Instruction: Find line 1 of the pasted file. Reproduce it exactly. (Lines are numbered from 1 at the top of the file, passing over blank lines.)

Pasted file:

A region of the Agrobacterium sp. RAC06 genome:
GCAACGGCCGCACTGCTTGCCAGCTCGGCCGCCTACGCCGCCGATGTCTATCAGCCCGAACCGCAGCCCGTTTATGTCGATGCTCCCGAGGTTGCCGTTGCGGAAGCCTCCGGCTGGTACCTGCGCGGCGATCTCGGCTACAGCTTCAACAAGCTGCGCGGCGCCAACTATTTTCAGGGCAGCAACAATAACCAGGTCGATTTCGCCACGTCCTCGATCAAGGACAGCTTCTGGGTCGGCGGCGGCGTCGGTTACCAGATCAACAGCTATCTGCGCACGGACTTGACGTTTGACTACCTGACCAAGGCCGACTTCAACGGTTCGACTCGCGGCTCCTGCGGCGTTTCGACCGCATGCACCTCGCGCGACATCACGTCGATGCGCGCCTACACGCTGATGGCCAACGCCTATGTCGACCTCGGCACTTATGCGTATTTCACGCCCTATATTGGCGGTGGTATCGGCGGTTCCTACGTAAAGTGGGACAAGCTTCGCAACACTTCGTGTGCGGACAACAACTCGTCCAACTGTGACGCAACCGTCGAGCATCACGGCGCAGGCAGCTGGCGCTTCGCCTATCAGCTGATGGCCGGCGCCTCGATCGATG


A region of the Agrobacterium sp. RAC06 genome: